British Library facts for kids
The British Library (BL) is the national library of the United Kingdom. It is on the north side of Euston Road in St Pancras, London, between Euston railway station and St Pancras railway station. The Library is a public institution and is one of the world's largest research libraries. Since 2000 the Chief Executive of the British Library has been Lynne Brindley.
The British Library contains over 150 million items in every language that is known. It has around 25 million books, more than any other library except the American Library of Congress. It has manuscripts and historical items dating back as far as 300 BC. There are books, journals, newspapers, magazines, sound and music recordings, patents, databases, maps, stamps, prints, drawings and much more.
The British Library, by the law of the United Kingdom, receives copies of every book that is published in the United Kingdom and the Republic of Ireland, including all foreign books that are sold in the UK. It also buys many books which are only published outside Britain and Ireland. The British Library adds about three million items to its collection every year. The British Library has about 388 miles (625 km) of shelves.
The British Library, before it got its present name, started out as a group of collections made by several people in the 18th century and then given as part of a national library. The collectors were King George III, Sir Robert Cotton, Sir Hans Sloane, and Robert Harley. The national library was part of the British Museum and was kept at various places, with some of the most important items always being on public display in the museum.
The British Library was created in 1973 by the British Library Act 1972. Since 1997 the main collection has been housed in a single new building on Euston Road next to St. Pancras railway station. In the middle of the building is a four-storey glass tower containing the ‘’King's Library’’, with 65,000 printed volumes along with other pamphlets, manuscripts and maps collected by King George III between 1763 and 1820.
Not all of the collection is kept in this new building. Part of the collection is at the Document Supply Centre in Yorkshire and all the newspapers from before 1800 are kept at the newspaper library at Colindale, north-west London.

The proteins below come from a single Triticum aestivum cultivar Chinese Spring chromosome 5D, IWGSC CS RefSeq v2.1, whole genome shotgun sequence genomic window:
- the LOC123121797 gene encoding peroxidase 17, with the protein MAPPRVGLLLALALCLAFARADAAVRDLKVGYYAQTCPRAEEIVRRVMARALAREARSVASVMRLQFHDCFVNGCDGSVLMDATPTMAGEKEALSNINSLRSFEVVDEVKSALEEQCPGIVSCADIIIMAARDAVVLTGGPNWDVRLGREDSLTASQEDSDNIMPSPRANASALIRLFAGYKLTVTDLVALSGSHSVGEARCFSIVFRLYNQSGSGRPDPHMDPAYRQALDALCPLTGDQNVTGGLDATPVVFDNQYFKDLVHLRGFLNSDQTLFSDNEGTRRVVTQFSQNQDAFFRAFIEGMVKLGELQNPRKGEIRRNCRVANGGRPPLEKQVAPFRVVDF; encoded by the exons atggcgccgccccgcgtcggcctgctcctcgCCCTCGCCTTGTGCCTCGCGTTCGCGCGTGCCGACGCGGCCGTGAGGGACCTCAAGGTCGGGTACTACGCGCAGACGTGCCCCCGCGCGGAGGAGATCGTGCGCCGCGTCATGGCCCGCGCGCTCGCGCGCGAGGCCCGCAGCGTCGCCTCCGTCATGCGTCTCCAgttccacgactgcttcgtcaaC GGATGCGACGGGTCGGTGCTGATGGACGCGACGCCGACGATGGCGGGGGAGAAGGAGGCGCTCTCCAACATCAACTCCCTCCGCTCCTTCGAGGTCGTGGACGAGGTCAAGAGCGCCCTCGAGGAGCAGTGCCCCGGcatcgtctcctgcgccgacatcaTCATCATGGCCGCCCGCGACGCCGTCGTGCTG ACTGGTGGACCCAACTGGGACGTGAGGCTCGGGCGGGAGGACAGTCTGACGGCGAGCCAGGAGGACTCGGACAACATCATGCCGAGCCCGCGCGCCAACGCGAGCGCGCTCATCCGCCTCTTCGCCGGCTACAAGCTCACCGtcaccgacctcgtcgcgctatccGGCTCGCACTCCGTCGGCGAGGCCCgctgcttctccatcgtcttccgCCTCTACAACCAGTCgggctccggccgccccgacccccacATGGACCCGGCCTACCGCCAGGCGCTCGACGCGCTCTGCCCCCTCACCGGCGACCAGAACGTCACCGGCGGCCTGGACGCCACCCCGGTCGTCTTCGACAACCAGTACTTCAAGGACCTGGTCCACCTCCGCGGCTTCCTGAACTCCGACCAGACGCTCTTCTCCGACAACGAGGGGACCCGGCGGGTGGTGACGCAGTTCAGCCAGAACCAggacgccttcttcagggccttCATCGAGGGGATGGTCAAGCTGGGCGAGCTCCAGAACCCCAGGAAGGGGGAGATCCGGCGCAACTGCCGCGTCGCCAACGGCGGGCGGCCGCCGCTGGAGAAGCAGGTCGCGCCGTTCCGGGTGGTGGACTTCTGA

In December 2009 a new storage building at Boston Spa was opened. It cost £26million and will house seven million items, stored in more than 140,000 bar-coded containers, which are retrieved by robots, from the 262 kilometres of temperature- and humidity-controlled storage space.
Highlights of the collections
- The Stein collection from Central Asia.
- The Diamond Sutra, the world's earliest dated printed book printed in 868 during the Tang Dynasty
- The Lindisfarne Gospels, a famous illuminated manuscript
- Two Gutenberg Bibles, two of the earliest Bibles to be made on a printing press with movable type
- Two 1215 copies of Magna Carta, one of the most important documents in the history of England
- The Egerton Gospel
- The only ancient copy of the poem Beowulf
- 347 leaves of the Codex Sinaiticus, the oldest Bible in the world
- Codex Alexandrinus
- The Codex Arundel, one of Leonardo da Vinci's notebooks.
- William Tyndale's 1534 English translation New Testament, the personal copy of Anne Boleyn.
- Working manuscripts by J.S. Bach, W.A. Mozart, Arthur Sullivan, Gustav Mahler, Benjamin Britten and the Beatles.
- My Ladye Nevells Booke of Virginal Musick by William Byrd, one of the two surviving collections of 16th century music for the virginal.
- Manuscript (Carroll's handwriting) of Alice's Adventures Under Ground by Lewis Carroll, which given to the British Library by a group of American book-collectors to honour the courage of the British people in World War II
Images for kids
The British Library at Boston Spa (on Thorp Arch Trading Estate), West Yorkshire
The British Library and St Pancras
Bronze sculpture. Bill Woodrow's 'Sitting on History' was purchased for the British Library by Carl Djerassi and Diane Middlebrook in 1997.Sitting on History, with its ball and chain, refers to the book as the captor of information which we cannot escapeThe bust visible top left is Colin St. John Wilson RA by Celia Scott, 1998 a gift from the American Trust for the British Library. Sir Colin designed the British Library building
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